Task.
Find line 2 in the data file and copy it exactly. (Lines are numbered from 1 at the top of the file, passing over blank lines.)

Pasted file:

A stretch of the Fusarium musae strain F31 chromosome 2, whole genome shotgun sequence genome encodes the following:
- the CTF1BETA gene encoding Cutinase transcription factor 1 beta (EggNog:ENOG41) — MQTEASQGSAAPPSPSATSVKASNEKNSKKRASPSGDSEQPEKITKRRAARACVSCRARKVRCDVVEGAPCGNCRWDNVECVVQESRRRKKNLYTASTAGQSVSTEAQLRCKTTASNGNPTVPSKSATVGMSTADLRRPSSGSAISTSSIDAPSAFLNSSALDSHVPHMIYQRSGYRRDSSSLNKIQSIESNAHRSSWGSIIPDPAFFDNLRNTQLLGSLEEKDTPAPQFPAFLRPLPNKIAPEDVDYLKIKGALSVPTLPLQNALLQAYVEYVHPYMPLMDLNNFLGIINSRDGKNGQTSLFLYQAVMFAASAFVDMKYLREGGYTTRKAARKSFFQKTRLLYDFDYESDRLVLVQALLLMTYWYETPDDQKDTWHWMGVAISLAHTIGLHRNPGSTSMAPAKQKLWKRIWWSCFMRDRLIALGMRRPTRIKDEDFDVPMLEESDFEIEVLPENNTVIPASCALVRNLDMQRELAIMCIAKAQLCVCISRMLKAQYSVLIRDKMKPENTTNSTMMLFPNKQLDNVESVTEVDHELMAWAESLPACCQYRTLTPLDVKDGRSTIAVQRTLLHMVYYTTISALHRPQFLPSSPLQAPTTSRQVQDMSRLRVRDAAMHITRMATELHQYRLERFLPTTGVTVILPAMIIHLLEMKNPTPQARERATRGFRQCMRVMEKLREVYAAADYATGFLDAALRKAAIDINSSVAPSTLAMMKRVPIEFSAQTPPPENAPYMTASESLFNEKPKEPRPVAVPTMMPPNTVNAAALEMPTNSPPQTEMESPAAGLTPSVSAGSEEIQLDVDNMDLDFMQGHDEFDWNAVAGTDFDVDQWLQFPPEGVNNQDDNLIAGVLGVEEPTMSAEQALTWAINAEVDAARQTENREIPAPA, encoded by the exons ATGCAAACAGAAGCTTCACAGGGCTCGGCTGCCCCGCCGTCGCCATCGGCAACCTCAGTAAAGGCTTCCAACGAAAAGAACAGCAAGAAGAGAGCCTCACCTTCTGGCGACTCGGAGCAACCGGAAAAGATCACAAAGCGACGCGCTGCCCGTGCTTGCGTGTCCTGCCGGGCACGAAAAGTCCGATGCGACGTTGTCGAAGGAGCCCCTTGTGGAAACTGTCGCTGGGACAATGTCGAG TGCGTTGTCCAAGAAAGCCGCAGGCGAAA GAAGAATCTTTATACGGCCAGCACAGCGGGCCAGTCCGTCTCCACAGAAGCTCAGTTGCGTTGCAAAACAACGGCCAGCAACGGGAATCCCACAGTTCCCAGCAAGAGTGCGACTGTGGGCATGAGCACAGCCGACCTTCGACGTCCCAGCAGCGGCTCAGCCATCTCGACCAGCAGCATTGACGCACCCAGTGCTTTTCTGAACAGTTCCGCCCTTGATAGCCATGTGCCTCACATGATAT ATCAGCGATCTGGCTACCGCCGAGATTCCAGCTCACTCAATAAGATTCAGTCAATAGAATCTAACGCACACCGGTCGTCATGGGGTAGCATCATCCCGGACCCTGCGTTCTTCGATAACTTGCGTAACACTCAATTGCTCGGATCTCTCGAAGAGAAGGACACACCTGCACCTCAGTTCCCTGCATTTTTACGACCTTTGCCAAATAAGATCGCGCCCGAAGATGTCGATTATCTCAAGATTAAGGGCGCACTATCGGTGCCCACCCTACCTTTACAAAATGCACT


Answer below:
- the CTF1BETA gene encoding Cutinase transcription factor 1 beta (EggNog:ENOG41) — MQTEASQGSAAPPSPSATSVKASNEKNSKKRASPSGDSEQPEKITKRRAARACVSCRARKVRCDVVEGAPCGNCRWDNVECVVQESRRRKKNLYTASTAGQSVSTEAQLRCKTTASNGNPTVPSKSATVGMSTADLRRPSSGSAISTSSIDAPSAFLNSSALDSHVPHMIYQRSGYRRDSSSLNKIQSIESNAHRSSWGSIIPDPAFFDNLRNTQLLGSLEEKDTPAPQFPAFLRPLPNKIAPEDVDYLKIKGALSVPTLPLQNALLQAYVEYVHPYMPLMDLNNFLGIINSRDGKNGQTSLFLYQAVMFAASAFVDMKYLREGGYTTRKAARKSFFQKTRLLYDFDYESDRLVLVQALLLMTYWYETPDDQKDTWHWMGVAISLAHTIGLHRNPGSTSMAPAKQKLWKRIWWSCFMRDRLIALGMRRPTRIKDEDFDVPMLEESDFEIEVLPENNTVIPASCALVRNLDMQRELAIMCIAKAQLCVCISRMLKAQYSVLIRDKMKPENTTNSTMMLFPNKQLDNVESVTEVDHELMAWAESLPACCQYRTLTPLDVKDGRSTIAVQRTLLHMVYYTTISALHRPQFLPSSPLQAPTTSRQVQDMSRLRVRDAAMHITRMATELHQYRLERFLPTTGVTVILPAMIIHLLEMKNPTPQARERATRGFRQCMRVMEKLREVYAAADYATGFLDAALRKAAIDINSSVAPSTLAMMKRVPIEFSAQTPPPENAPYMTASESLFNEKPKEPRPVAVPTMMPPNTVNAAALEMPTNSPPQTEMESPAAGLTPSVSAGSEEIQLDVDNMDLDFMQGHDEFDWNAVAGTDFDVDQWLQFPPEGVNNQDDNLIAGVLGVEEPTMSAEQALTWAINAEVDAARQTENREIPAPA, encoded by the exons ATGCAAACAGAAGCTTCACAGGGCTCGGCTGCCCCGCCGTCGCCATCGGCAACCTCAGTAAAGGCTTCCAACGAAAAGAACAGCAAGAAGAGAGCCTCACCTTCTGGCGACTCGGAGCAACCGGAAAAGATCACAAAGCGACGCGCTGCCCGTGCTTGCGTGTCCTGCCGGGCACGAAAAGTCCGATGCGACGTTGTCGAAGGAGCCCCTTGTGGAAACTGTCGCTGGGACAATGTCGAG TGCGTTGTCCAAGAAAGCCGCAGGCGAAA GAAGAATCTTTATACGGCCAGCACAGCGGGCCAGTCCGTCTCCACAGAAGCTCAGTTGCGTTGCAAAACAACGGCCAGCAACGGGAATCCCACAGTTCCCAGCAAGAGTGCGACTGTGGGCATGAGCACAGCCGACCTTCGACGTCCCAGCAGCGGCTCAGCCATCTCGACCAGCAGCATTGACGCACCCAGTGCTTTTCTGAACAGTTCCGCCCTTGATAGCCATGTGCCTCACATGATAT ATCAGCGATCTGGCTACCGCCGAGATTCCAGCTCACTCAATAAGATTCAGTCAATAGAATCTAACGCACACCGGTCGTCATGGGGTAGCATCATCCCGGACCCTGCGTTCTTCGATAACTTGCGTAACACTCAATTGCTCGGATCTCTCGAAGAGAAGGACACACCTGCACCTCAGTTCCCTGCATTTTTACGACCTTTGCCAAATAAGATCGCGCCCGAAGATGTCGATTATCTCAAGATTAAGGGCGCACTATCGGTGCCCACCCTACCTTTACAAAATGCACT